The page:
The newspapers across South Asia — like their counterparts the world over — commented on and analysed the consequences of the killing of Qasem Soleimani, in-charge of Iran’s Revolutionary Guard Corps. The killing has been, broadly, been condemned and its aftermath is awaited.
On January 3, though, the editorial in Dawn took umbrage to the fact that “India’s new army chief Lt Gen M.M. Naravane has said that conducting pre-emptive strikes across the LoC remained an option for India”. The editorial recalls many of General Bipin Rawat’s statements that may politely be called bellicose. It also recalls the “Balakot misadventure”. “The Foreign Office has done well to remind the new Indian army chief that the last time India attempted “pre-emptive strikes” it lost two aircraft and one pilot. It also lost face. The pilot was returned in good faith by Pakistan. This good faith has not been reciprocated,” the editorial says.
Its thrust is that increasingly, and towards the point of no return, the government and security establishment in New Delhi is becoming bellicose to appease a domestic constituency: “India is trapped in violent domestic convulsions that are creating dangerous fault lines within its society. The right-wing government of Narendra Modi is struggling to contain the fallout of its anti-Muslim policies. It may be tempted to embark on yet another misadventure across the LoC to divert attention from its domestic troubles.” It asks the Pakistan government to be on alert for India to dial down its rhetoric.
Not a Nice Neighbour
C R Abrar, an academic-activist in Bangladesh, writes in The Daily Star of the “fallacy of unsuspecting trust” that Bangladesh has developed vis a vis India. Abrar argues that the CAA and NRC have been a long time coming and the policies will seriously impact Bangladesh society. But, the elites and civil society at large did not see the writing on the wall.
The article recalls the many controversial, even abusive, statements by Amit Shah over the last few years with regards to Bangladeshi migrants and Muslims. It says: “Such persistent emission of anti-Bangladeshi vitriolic statements of the Indian ruling elite triggered little concern in Bangladesh. The government of Bangladesh appeared to be oblivious to the stirring up of anti-Bangladesh sentiments. Until quite recently, the statements of the ministers, advisers and senior functionaries gave the signal that the government was quite comfortable with the Indian assertion that the NRC was indeed an “internal matter” of that country.”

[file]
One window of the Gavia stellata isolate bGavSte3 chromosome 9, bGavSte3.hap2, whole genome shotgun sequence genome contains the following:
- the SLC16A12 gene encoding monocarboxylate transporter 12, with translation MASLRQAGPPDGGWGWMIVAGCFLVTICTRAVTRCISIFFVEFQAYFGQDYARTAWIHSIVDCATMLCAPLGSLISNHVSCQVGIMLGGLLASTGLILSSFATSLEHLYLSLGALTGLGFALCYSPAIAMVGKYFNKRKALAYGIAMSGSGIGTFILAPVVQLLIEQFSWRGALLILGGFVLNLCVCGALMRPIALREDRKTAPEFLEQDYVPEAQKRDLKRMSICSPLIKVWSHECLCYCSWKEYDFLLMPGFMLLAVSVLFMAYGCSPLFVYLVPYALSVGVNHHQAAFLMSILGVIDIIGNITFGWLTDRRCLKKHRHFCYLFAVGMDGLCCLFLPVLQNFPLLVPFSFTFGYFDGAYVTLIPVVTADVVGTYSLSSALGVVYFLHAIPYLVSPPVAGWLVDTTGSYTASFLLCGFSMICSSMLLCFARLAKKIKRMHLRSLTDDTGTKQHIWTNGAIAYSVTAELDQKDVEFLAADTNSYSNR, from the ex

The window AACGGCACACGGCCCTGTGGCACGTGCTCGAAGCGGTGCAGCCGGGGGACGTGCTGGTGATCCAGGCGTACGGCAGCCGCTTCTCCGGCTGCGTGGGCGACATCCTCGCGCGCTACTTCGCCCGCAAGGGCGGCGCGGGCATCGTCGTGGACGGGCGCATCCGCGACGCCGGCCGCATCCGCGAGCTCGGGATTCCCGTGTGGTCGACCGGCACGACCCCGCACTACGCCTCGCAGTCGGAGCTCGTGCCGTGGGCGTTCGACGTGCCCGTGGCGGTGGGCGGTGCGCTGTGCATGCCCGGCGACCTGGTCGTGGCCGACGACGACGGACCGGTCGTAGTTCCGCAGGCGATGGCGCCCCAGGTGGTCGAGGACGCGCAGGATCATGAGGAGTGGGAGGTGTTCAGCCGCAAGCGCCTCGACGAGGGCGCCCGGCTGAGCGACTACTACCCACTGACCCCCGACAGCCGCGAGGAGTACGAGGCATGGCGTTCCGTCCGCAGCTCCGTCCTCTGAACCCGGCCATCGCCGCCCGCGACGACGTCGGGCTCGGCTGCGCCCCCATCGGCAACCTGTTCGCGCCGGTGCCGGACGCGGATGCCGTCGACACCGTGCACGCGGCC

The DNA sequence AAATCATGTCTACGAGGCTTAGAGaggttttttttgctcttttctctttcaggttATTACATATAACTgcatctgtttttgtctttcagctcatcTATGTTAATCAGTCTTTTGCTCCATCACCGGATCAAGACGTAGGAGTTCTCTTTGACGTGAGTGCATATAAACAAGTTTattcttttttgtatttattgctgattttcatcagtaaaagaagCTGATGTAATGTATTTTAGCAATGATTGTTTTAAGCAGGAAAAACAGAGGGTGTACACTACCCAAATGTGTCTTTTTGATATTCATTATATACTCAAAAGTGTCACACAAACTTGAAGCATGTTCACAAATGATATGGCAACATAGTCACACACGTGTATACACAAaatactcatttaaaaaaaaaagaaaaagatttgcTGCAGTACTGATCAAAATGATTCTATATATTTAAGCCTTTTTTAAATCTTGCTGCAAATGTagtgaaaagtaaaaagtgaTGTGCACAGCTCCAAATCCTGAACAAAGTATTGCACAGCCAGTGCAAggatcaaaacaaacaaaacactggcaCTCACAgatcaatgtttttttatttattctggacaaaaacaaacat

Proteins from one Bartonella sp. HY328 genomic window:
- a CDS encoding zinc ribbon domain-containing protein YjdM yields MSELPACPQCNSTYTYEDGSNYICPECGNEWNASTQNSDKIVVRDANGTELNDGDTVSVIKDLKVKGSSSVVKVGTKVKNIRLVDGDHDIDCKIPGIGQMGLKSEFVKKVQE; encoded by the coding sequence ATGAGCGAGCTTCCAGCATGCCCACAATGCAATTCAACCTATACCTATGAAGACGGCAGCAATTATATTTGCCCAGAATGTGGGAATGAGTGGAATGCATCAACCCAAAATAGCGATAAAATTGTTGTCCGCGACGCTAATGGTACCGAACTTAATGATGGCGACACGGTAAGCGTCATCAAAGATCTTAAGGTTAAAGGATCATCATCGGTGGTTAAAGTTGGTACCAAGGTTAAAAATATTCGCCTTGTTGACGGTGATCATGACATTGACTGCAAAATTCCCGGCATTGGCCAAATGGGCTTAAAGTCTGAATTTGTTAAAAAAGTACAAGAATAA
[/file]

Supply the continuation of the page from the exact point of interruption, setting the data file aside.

But now, as Indians take to the streets against the NRC and CAA, Abrar says that the trust may have finally been broken: “The rolling out of the NRC and the application of CAA is likely to have grave consequences for Bangladesh. Even if India refrains from officially deporting those who would fail in the NRC test, millions of Muslims who would be unable to prove their claims to Indian citizenship and secure protection under the CAA in all likelihood will cross the border and seek shelter in Bangladesh. They would do so to avoid languishing in detention camps in atrocious conditions. The recent border crossings from the Indian side and the concomitant telecom network suspension in Bangladesh may signal the beginning of a difficult time for the country. It is time for those at the helm of the state to discard the rhetoric, take stock of these developments and collectively develop a national strategy to face the likely challenge.”
Curbs in Nepal
Attempts to police the internet and free speech on social media seems to be a pan-South Asian phenomenon. Sushrey Nepal, a lawyer, writes in The Kathmandu Post about “another toxic layer of durability to the custom of state policing” being brought about in Nepal by the Information Technology Bill.
Using broad definitions of terms like “public order” and “decency”, the article asserts that the Bill provides sweeping powers to the government to punish all forms of dissent, or even what it perceives to cause offence — from political speech to jokes.
In India, we have seen the dire consequences of such laws. The situation in Nepal, if the article is anything to go by, may not end up being any better: “This Information Technology Bill is a loud declaration by the government that it is coming for its citizens, and we cannot hide behind the shield of our right to privacy and freedom of speech. If a state is willing to incriminate its citizens for an internet post, one can only imagine what else it is hiding in its shadow.” —Curated by Aakash Joshi